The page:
Ostuni was another place that was unlike any other. As you approach the town you'll see it sits on a hill with the beautiful white-washed buildings cascading around it. I truly loved the vibe of this place. It has a certain energy about it that I really enjoyed. And, I'm going to sound like a broken record at this point but THE FOOD. Again, I asked a local for his top restaurant recommendations for Ostuni and he delivered. And, again, so good I went twice. Truffle pasta is all I have to say. This restaurant was called Osteria Del Tempo Perso and you must go if you visit.

I would spend a good day just exploring the town, maybe get a rickshaw tour as the town is quite hilly! Make sure to visit the Borgo Antico Bistrot and Centro Storico which both have excellent choices of restaurants and bars. On your second day I would suggest visiting one of the beach clubs out of town at the coast. You can get a bus or taxi but be warned the buses often work on their own schedule so you could be waiting for a while. There is a number of incredible beach clubs on the coast which is so fun to spend a day at. This feels like true Italian summer.

Stop 5: Lecce

Duration: 2 days

How to get there? Bus, train from Ostuni

Heading further south we get to the university town of Lecce. Slightly bigger as a city there is plenty of exploring to be done here. You can often get walking tours or personal guides to take you around to show you all the historic and cultural points. As with all the Puglian towns you have to spend a day exploring to get to grips with the place. What really blew me away in Lecce was the incredible architecture, Baroque-style churches dot every street and make for some stunning backdrops for an afternoon Aperol Spritz. As a university town there is a youthful energy to the place that really comes alive at night. Make sure you visit the old quarter for plenty of bars which will be spilling with people into the street.

Stop 6: Gallipoli

Duration: 3 days

How to get there? Bus, train from Lecce

The summertime is really when Gallipoli comes alive. It's famed for it's nightlife and beach club reputation so expect plenty of big beach parties throughout the summer season. As we went just after the summer season ended we unfortunately didn't get to go to any of the parties, but honestly, Google it... Because the scenes look absolutely wild. The town itself is fairly small but has plenty of gorgeous, white narrow streets to explore with incredible restaurants around every corner. If you head to any bar, make sure it's Blanc. We spent many nights there sipping wonderful cocktails and making friends.

Stop 7: Otranto

Duration: day trip

How to get there? Bus, train from Gallipoli

A day trip to Otranto from Gallipoli is a fantastic idea if you fancy it. Otranto is another incredible white-washed town that boasts a cute beach, seaside restaurants, bars and shops. I spent a great afternoon strolling around admiring the little shops, eating 5* gelato, drinking Aperol's (shock) and devouring delightful pizzas. I kind of wish we got to stay there for a whole night but a day was still just perfect.

Stop 8: Matera

Duration: 2 days

How to get there? Bus, train from Lecce

Matera is like something from a film, which might be why it was featured in the latest Bond film actually. When I travelled to Matera I wasn't so lucky with the weather which was a shame but it was still like nothing I had ever seen before. I wandered around for hours marvelling at the incredible architecture before shielding from the rain in one of the many plaza's the town has. But on a sunny day this town really is something to behold. It feels both medieval and modern today and has insane views overlooking the gravine below the town. Plus, it's under an hour to get to from Bari making it a perfect day trip but I would highly suggest staying for a night to really soak up the vibe.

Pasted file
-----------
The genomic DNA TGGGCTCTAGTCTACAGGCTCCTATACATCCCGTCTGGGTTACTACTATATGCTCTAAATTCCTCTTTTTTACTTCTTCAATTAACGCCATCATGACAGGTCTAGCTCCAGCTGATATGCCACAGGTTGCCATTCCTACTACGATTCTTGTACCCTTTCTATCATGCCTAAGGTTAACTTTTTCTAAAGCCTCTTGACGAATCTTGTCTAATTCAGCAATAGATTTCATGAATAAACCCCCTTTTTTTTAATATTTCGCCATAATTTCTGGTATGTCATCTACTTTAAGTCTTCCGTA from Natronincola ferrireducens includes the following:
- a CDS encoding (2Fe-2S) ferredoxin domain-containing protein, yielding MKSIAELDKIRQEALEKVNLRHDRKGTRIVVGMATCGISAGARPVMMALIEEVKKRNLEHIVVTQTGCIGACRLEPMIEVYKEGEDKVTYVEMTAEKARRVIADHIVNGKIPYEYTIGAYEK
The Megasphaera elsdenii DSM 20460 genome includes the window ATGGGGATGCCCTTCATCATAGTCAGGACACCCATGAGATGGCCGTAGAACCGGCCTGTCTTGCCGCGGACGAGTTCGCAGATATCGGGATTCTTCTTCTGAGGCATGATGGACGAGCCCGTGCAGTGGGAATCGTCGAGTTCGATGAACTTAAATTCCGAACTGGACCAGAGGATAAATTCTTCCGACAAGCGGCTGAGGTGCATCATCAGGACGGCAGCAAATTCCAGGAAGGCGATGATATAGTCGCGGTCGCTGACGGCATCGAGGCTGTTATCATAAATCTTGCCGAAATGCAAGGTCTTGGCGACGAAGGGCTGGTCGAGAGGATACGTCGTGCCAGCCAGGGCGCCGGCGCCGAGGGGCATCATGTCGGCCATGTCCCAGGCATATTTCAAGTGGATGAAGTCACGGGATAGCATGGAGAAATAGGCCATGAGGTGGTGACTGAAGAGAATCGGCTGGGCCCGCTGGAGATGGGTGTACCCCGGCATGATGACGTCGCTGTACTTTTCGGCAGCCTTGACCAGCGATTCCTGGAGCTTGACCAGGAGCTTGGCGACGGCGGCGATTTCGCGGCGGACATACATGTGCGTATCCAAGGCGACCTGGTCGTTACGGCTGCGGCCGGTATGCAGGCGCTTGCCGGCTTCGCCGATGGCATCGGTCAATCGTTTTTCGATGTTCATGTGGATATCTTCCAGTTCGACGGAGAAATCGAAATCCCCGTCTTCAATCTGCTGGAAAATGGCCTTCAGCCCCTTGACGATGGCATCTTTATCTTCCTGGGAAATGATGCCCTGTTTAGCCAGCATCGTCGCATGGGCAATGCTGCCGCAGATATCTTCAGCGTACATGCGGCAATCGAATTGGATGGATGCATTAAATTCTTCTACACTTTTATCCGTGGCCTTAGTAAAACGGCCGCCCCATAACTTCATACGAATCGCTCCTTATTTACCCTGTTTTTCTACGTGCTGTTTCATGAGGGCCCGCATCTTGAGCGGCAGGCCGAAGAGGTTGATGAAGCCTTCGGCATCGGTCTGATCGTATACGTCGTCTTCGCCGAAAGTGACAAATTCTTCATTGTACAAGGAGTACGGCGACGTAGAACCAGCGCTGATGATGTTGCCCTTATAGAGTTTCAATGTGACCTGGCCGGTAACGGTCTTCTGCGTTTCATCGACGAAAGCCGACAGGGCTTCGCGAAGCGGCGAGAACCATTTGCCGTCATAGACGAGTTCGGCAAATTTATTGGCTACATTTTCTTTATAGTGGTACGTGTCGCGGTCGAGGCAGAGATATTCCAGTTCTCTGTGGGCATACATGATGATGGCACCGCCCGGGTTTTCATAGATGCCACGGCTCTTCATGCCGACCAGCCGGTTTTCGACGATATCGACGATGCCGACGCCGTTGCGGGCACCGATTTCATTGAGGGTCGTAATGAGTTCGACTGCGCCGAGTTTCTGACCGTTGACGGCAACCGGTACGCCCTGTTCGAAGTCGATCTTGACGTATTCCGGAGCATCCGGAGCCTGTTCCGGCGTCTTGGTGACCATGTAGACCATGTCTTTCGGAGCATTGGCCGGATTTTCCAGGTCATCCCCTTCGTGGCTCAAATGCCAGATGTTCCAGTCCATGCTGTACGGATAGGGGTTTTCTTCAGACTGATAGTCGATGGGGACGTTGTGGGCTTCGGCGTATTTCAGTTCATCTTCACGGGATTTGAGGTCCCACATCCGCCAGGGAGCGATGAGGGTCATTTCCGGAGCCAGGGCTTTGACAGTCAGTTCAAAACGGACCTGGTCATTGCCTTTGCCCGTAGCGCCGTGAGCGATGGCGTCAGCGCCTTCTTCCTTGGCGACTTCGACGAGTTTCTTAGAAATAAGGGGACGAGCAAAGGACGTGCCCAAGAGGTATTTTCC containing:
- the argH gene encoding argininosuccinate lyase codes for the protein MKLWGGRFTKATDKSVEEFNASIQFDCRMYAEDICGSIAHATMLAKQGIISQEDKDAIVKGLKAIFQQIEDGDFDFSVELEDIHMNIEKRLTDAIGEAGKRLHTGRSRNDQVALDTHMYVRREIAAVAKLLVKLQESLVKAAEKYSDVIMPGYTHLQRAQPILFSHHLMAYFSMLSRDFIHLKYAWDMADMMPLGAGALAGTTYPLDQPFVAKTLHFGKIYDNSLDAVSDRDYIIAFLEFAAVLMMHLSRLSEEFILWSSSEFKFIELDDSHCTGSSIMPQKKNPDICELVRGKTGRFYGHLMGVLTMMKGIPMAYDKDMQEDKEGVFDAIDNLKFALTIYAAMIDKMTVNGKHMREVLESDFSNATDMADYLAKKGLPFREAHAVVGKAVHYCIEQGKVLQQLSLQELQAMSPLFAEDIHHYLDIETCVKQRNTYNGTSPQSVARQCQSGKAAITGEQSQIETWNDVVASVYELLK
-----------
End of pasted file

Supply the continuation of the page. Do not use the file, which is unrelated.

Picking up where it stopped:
Stop 9: Almafi Coast (Naples)

Duration: 5 days

How to get there? Bus, train from Bari

The place in Italy that really needs no introduction is the Almafi Coast. I was slightly worried that it would be overhyped and I wouldn't like it but it really lived up to my over-romantisiced idea somehow. I will say this is probably because I went in off-season which meant that prices were way lower, it wasn't half as crowded and the weather was still good. I situated myself in Almafi town for my time there and did a day trip to Positano but in hindsight I probably would do the reverse if I went again as there is just a bit more going on in Positano for young, solo travellers than Almafi town. Again, this could just be that I went in off-season. Either way the whole coast is absolutely stunning, it really is a bucket list item.

Stop 10: Rome

Duration: 3 days

How to get there? Bus, train from Naples

How could any romantic trip to Italy be done without a visit to the eternal city? Once again I wasn't sure if I was going to love Rome or not but I totally fell in love with the place. Honestly, I would 100% live there. I loved that the city was big enough to feel like there was many districts to discover, the history and architecture and cannot be missed and there was a certain youthful vibe, particularly in the Trastevere district that really made the place come alive for me. I stayed in a hostel here, made friends and went discovering the city for a few days which was so much fun.

And that wraps up a whole month itinerary in Italy! Obviously you can add or remove any places you aren't fussed about but the great thing about travelling Italy is that the transport links are really good. I highly suggest getting buses and trains as they're really reliable, cheap and make travelling so easy in the country. Download FlixBus app which has so many routes across the country for dirt cheap prices as well! Let me know if you need help planning your trip to Italy and I would love to help. Alternatively, join me on my solo traveller group trip to Italy later this year here.